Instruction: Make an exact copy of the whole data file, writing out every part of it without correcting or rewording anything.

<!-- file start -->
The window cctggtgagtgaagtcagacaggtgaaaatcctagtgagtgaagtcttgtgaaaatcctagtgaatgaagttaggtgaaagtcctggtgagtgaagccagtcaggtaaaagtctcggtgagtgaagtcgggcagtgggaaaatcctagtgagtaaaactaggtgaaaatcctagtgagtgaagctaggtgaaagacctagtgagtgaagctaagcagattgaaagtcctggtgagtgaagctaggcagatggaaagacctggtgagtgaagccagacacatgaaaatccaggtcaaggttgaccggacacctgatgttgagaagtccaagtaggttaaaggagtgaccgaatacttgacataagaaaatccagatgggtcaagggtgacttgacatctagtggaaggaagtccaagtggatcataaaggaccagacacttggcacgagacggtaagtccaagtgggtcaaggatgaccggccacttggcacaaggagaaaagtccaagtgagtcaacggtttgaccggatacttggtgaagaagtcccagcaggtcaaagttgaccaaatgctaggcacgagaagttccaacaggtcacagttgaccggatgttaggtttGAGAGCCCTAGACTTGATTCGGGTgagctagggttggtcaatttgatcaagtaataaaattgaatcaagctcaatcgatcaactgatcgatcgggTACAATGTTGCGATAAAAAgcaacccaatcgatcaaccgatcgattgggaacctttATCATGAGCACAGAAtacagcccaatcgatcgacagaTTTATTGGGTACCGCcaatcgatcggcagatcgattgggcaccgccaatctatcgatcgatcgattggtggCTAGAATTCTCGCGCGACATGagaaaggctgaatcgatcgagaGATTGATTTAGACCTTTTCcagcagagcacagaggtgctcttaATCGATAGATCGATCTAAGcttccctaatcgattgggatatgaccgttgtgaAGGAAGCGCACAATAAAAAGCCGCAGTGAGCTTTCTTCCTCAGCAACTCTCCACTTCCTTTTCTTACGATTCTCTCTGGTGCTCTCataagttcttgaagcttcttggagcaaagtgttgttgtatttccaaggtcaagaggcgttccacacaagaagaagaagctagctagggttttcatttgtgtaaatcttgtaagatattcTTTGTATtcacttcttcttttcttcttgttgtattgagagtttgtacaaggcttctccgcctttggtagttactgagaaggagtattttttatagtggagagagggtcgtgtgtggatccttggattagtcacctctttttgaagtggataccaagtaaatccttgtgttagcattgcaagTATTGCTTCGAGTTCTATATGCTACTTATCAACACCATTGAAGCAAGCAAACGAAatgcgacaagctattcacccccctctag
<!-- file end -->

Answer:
The window cctggtgagtgaagtcagacaggtgaaaatcctagtgagtgaagtcttgtgaaaatcctagtgaatgaagttaggtgaaagtcctggtgagtgaagccagtcaggtaaaagtctcggtgagtgaagtcgggcagtgggaaaatcctagtgagtaaaactaggtgaaaatcctagtgagtgaagctaggtgaaagacctagtgagtgaagctaagcagattgaaagtcctggtgagtgaagctaggcagatggaaagacctggtgagtgaagccagacacatgaaaatccaggtcaaggttgaccggacacctgatgttgagaagtccaagtaggttaaaggagtgaccgaatacttgacataagaaaatccagatgggtcaagggtgacttgacatctagtggaaggaagtccaagtggatcataaaggaccagacacttggcacgagacggtaagtccaagtgggtcaaggatgaccggccacttggcacaaggagaaaagtccaagtgagtcaacggtttgaccggatacttggtgaagaagtcccagcaggtcaaagttgaccaaatgctaggcacgagaagttccaacaggtcacagttgaccggatgttaggtttGAGAGCCCTAGACTTGATTCGGGTgagctagggttggtcaatttgatcaagtaataaaattgaatcaagctcaatcgatcaactgatcgatcgggTACAATGTTGCGATAAAAAgcaacccaatcgatcaaccgatcgattgggaacctttATCATGAGCACAGAAtacagcccaatcgatcgacagaTTTATTGGGTACCGCcaatcgatcggcagatcgattgggcaccgccaatctatcgatcgatcgattggtggCTAGAATTCTCGCGCGACATGagaaaggctgaatcgatcgagaGATTGATTTAGACCTTTTCcagcagagcacagaggtgctcttaATCGATAGATCGATCTAAGcttccctaatcgattgggatatgaccgttgtgaAGGAAGCGCACAATAAAAAGCCGCAGTGAGCTTTCTTCCTCAGCAACTCTCCACTTCCTTTTCTTACGATTCTCTCTGGTGCTCTCataagttcttgaagcttcttggagcaaagtgttgttgtatttccaaggtcaagaggcgttccacacaagaagaagaagctagctagggttttcatttgtgtaaatcttgtaagatattcTTTGTATtcacttcttcttttcttcttgttgtattgagagtttgtacaaggcttctccgcctttggtagttactgagaaggagtattttttatagtggagagagggtcgtgtgtggatccttggattagtcacctctttttgaagtggataccaagtaaatccttgtgttagcattgcaagTATTGCTTCGAGTTCTATATGCTACTTATCAACACCATTGAAGCAAGCAAACGAAatgcgacaagctattcacccccctctag